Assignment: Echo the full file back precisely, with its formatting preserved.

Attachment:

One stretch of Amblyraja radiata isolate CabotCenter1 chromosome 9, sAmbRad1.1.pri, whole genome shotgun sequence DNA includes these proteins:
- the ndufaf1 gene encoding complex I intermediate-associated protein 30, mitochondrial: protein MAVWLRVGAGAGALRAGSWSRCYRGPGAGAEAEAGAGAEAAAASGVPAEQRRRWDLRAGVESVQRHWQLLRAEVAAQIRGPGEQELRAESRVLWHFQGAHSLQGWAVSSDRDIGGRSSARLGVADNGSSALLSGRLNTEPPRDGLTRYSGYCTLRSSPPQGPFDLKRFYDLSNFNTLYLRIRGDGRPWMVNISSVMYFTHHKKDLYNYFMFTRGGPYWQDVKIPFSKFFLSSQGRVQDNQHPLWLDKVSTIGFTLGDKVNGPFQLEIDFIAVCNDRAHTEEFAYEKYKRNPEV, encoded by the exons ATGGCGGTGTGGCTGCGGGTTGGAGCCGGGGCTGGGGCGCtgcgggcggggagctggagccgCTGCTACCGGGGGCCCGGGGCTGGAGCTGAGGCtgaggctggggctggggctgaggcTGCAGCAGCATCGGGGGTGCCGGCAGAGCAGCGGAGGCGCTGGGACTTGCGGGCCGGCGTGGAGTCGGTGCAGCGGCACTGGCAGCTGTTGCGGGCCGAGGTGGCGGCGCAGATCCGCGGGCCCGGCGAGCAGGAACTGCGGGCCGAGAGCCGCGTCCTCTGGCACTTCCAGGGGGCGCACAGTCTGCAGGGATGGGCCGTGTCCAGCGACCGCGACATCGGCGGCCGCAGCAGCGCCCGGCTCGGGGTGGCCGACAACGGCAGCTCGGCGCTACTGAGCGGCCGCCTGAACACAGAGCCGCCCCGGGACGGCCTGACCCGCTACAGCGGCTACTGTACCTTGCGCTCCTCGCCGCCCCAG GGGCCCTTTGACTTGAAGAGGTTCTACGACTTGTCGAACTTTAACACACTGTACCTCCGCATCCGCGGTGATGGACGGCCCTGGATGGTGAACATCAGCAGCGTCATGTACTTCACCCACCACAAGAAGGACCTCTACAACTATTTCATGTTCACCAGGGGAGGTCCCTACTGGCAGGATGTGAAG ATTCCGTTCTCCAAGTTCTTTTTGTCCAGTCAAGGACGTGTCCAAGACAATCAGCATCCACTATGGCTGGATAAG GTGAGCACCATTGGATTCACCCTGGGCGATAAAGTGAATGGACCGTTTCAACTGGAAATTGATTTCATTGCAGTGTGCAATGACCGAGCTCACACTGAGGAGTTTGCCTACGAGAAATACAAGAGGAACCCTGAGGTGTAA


One stretch of Amblyraja radiata isolate CabotCenter1 chromosome 9, sAmbRad1.1.pri, whole genome shotgun sequence DNA includes these proteins:
- the ndufaf1 gene encoding complex I intermediate-associated protein 30, mitochondrial: protein MAVWLRVGAGAGALRAGSWSRCYRGPGAGAEAEAGAGAEAAAASGVPAEQRRRWDLRAGVESVQRHWQLLRAEVAAQIRGPGEQELRAESRVLWHFQGAHSLQGWAVSSDRDIGGRSSARLGVADNGSSALLSGRLNTEPPRDGLTRYSGYCTLRSSPPQGPFDLKRFYDLSNFNTLYLRIRGDGRPWMVNISSVMYFTHHKKDLYNYFMFTRGGPYWQDVKIPFSKFFLSSQGRVQDNQHPLWLDKVSTIGFTLGDKVNGPFQLEIDFIAVCNDRAHTEEFAYEKYKRNPEV, encoded by the exons ATGGCGGTGTGGCTGCGGGTTGGAGCCGGGGCTGGGGCGCtgcgggcggggagctggagccgCTGCTACCGGGGGCCCGGGGCTGGAGCTGAGGCtgaggctggggctggggctgaggcTGCAGCAGCATCGGGGGTGCCGGCAGAGCAGCGGAGGCGCTGGGACTTGCGGGCCGGCGTGGAGTCGGTGCAGCGGCACTGGCAGCTGTTGCGGGCCGAGGTGGCGGCGCAGATCCGCGGGCCCGGCGAGCAGGAACTGCGGGCCGAGAGCCGCGTCCTCTGGCACTTCCAGGGGGCGCACAGTCTGCAGGGATGGGCCGTGTCCAGCGACCGCGACATCGGCGGCCGCAGCAGCGCCCGGCTCGGGGTGGCCGACAACGGCAGCTCGGCGCTACTGAGCGGCCGCCTGAACACAGAGCCGCCCCGGGACGGCCTGACCCGCTACAGCGGCTACTGTACCTTGCGCTCCTCGCCGCCCCAG GGGCCCTTTGACTTGAAGAGGTTCTACGACTTGTCGAACTTTAACACACTGTACCTCCGCATCCGCGGTGATGGACGGCCCTGGATGGTGAACATCAGCAGCGTCATGTACTTCACCCACCACAAGAAGGACCTCTACAACTATTTCATGTTCACCAGGGGAGGTCCCTACTGGCAGGATGTGAAG ATTCCGTTCTCCAAGTTCTTTTTGTCCAGTCAAGGACGTGTCCAAGACAATCAGCATCCACTATGGCTGGATAAG GTGAGCACCATTGGATTCACCCTGGGCGATAAAGTGAATGGACCGTTTCAACTGGAAATTGATTTCATTGCAGTGTGCAATGACCGAGCTCACACTGAGGAGTTTGCCTACGAGAAATACAAGAGGAACCCTGAGGTGTAA